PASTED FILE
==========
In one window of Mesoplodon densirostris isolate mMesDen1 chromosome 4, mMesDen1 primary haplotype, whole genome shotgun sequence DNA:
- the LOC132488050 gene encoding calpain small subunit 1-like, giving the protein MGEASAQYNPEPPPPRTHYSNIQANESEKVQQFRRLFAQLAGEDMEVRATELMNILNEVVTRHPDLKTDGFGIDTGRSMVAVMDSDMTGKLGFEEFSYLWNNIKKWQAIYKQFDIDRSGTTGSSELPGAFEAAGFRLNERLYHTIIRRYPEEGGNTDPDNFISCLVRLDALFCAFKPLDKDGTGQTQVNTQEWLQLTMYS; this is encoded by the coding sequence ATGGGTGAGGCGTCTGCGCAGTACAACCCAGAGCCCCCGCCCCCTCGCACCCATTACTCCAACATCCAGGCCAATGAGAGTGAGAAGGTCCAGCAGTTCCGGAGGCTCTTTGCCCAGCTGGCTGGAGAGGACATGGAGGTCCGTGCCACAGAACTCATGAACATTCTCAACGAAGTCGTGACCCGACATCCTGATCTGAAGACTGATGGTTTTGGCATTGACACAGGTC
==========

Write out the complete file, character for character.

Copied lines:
In one window of Mesoplodon densirostris isolate mMesDen1 chromosome 4, mMesDen1 primary haplotype, whole genome shotgun sequence DNA:
- the LOC132488050 gene encoding calpain small subunit 1-like, giving the protein MGEASAQYNPEPPPPRTHYSNIQANESEKVQQFRRLFAQLAGEDMEVRATELMNILNEVVTRHPDLKTDGFGIDTGRSMVAVMDSDMTGKLGFEEFSYLWNNIKKWQAIYKQFDIDRSGTTGSSELPGAFEAAGFRLNERLYHTIIRRYPEEGGNTDPDNFISCLVRLDALFCAFKPLDKDGTGQTQVNTQEWLQLTMYS; this is encoded by the coding sequence ATGGGTGAGGCGTCTGCGCAGTACAACCCAGAGCCCCCGCCCCCTCGCACCCATTACTCCAACATCCAGGCCAATGAGAGTGAGAAGGTCCAGCAGTTCCGGAGGCTCTTTGCCCAGCTGGCTGGAGAGGACATGGAGGTCCGTGCCACAGAACTCATGAACATTCTCAACGAAGTCGTGACCCGACATCCTGATCTGAAGACTGATGGTTTTGGCATTGACACAGGTC